Pests and Diseases: Carpenter Bees

In today’s post, I thought we would look at carpenter bees. While they resemble bumble bees, they are definitely different. If you’re into getting up close and personal, you’ll notice that the abdomen of carpenter bees is black and shiny whereas the abdomen of bumble bees is hairy and has yellow stripes. If you don’t want to get too close, just notice their habits. Carpenter bees are most often spotted hanging around eaves and other wooden surfaces in the spring or early summer. This year, the carpenter bees have been quite active already.

This time of year is when you will see the bees flying in great numbers and hovering around wooden structures…what you are witnessing is actually the courting ritual. The males are trying to impress the females, and while the males will often hover at the tip of your nose, there’s no reason to be frightened; the males don’t even have a stinger.

carpenter bees

Photo courtesy of www.carpenterbees.net

The female will excavate holes that are about the diameter of your finger into the wood so that she can lay her eggs. Her eggs will develop in the nesting holes and will emerge in late summer as adults. When it’s time for winter to roll around, the adults will go back to the nesting holes to overwinter. The damage that carpenter bees can inflict on a wooden structure can be quite impressive. There are several theories on the best method for controlling them…here are a few:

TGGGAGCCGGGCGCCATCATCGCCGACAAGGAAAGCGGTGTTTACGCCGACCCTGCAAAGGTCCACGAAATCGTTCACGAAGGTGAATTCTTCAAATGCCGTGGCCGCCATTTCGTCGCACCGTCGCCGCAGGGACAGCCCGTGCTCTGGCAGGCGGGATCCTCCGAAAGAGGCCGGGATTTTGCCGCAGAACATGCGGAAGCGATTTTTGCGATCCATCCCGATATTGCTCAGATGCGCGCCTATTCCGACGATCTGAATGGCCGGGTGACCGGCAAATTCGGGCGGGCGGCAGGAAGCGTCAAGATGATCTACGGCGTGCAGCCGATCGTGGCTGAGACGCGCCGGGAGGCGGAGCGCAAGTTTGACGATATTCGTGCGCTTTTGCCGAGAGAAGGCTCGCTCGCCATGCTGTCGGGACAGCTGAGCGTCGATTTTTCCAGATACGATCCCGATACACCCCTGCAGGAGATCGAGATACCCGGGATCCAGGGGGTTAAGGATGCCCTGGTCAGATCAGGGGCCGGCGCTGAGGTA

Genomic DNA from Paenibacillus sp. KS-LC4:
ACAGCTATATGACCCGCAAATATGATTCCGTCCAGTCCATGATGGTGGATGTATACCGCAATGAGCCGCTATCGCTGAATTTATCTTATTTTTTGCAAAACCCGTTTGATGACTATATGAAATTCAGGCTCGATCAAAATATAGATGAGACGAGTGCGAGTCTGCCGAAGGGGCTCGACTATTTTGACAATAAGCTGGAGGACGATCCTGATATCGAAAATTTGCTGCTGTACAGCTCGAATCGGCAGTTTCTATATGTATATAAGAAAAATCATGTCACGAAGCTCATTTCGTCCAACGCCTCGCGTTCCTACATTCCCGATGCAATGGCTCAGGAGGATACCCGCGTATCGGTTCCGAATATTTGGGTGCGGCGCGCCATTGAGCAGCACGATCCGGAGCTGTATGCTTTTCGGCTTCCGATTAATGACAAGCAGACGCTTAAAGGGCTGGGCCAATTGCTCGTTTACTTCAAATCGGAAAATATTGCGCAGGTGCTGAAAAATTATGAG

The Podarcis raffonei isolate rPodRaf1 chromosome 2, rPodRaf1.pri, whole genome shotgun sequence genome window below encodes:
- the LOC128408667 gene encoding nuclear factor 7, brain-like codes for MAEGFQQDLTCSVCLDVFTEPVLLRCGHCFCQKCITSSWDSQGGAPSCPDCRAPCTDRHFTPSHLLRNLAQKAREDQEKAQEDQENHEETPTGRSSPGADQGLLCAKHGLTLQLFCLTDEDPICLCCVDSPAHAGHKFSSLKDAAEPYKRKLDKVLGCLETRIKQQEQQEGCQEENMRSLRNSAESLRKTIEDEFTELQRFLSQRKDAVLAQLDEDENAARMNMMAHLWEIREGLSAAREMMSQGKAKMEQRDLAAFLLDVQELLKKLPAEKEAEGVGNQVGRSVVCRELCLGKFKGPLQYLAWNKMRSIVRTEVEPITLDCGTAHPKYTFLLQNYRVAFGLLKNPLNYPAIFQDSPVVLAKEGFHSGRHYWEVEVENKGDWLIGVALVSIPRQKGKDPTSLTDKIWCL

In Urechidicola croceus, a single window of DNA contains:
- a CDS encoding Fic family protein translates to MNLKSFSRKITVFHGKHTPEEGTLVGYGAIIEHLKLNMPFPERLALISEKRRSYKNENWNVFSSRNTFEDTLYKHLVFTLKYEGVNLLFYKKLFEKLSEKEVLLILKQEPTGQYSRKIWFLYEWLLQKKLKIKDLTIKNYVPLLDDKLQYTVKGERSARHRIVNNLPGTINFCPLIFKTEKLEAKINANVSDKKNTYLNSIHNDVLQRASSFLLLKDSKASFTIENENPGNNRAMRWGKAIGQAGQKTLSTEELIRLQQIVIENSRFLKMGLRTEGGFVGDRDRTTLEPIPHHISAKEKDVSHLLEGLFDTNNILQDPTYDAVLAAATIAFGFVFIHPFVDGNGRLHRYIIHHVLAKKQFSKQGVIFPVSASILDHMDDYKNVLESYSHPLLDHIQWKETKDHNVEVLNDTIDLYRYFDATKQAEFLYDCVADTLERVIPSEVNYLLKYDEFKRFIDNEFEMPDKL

1. Paint or stain the wood. Carpenter bees prefer wood that is untreated for their nesting holes. It is generally believed that painted wood seems to deter them more than staining does.
  2. Fill the holes. To me, this is like playing the whack-a-mole game at Chuck E. Cheese. You fill in one hole so the bee just moves over a bit and lays more eggs in a different location.
  3. Use insecticide. I am totally against this. Period.
  4. Alternative nesting areas. If carpenter bees are particularly worrisome around your home, consider providing wood that they can use as nesting areas. Sure, you can’t put up a vacancy sign at the desired location but you can provide them shelter. After all, they pollinate fruits and veggies too, ya know.

 

I should also note that while carpenter bees lay their eggs in wood, bumble bees form nests in the ground. That should help you ID them better as well. If you have experience with carpenter bees and would like to recommend any other treatments, please leave a comment below or e-mail me. If you enjoy being part of the Mid-Atlantic Gardening community, join our e-mail list (upper right hand corner of this page), become a fan on Facebook and follow me at Twitter. Happy gardening!